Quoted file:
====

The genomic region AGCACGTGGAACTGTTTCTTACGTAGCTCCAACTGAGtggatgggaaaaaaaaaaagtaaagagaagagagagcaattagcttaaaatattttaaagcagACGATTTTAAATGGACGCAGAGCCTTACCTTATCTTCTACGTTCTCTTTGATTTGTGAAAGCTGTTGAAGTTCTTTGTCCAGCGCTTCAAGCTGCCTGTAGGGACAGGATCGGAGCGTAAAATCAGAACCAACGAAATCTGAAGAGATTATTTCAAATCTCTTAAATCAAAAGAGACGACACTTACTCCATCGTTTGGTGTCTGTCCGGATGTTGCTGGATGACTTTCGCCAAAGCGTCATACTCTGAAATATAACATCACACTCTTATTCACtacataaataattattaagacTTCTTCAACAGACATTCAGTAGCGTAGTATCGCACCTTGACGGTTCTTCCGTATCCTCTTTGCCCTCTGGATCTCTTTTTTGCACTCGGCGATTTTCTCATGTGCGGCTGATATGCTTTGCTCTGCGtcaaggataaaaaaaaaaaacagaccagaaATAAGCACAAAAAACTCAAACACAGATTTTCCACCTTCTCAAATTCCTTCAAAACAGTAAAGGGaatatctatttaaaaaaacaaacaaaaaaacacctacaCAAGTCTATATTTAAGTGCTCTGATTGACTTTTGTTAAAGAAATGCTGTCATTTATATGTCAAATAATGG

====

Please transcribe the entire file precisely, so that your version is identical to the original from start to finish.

The genomic region AGCACGTGGAACTGTTTCTTACGTAGCTCCAACTGAGtggatgggaaaaaaaaaaagtaaagagaagagagagcaattagcttaaaatattttaaagcagACGATTTTAAATGGACGCAGAGCCTTACCTTATCTTCTACGTTCTCTTTGATTTGTGAAAGCTGTTGAAGTTCTTTGTCCAGCGCTTCAAGCTGCCTGTAGGGACAGGATCGGAGCGTAAAATCAGAACCAACGAAATCTGAAGAGATTATTTCAAATCTCTTAAATCAAAAGAGACGACACTTACTCCATCGTTTGGTGTCTGTCCGGATGTTGCTGGATGACTTTCGCCAAAGCGTCATACTCTGAAATATAACATCACACTCTTATTCACtacataaataattattaagacTTCTTCAACAGACATTCAGTAGCGTAGTATCGCACCTTGACGGTTCTTCCGTATCCTCTTTGCCCTCTGGATCTCTTTTTTGCACTCGGCGATTTTCTCATGTGCGGCTGATATGCTTTGCTCTGCGtcaaggataaaaaaaaaaaacagaccagaaATAAGCACAAAAAACTCAAACACAGATTTTCCACCTTCTCAAATTCCTTCAAAACAGTAAAGGGaatatctatttaaaaaaacaaacaaaaaaacacctacaCAAGTCTATATTTAAGTGCTCTGATTGACTTTTGTTAAAGAAATGCTGTCATTTATATGTCAAATAATGG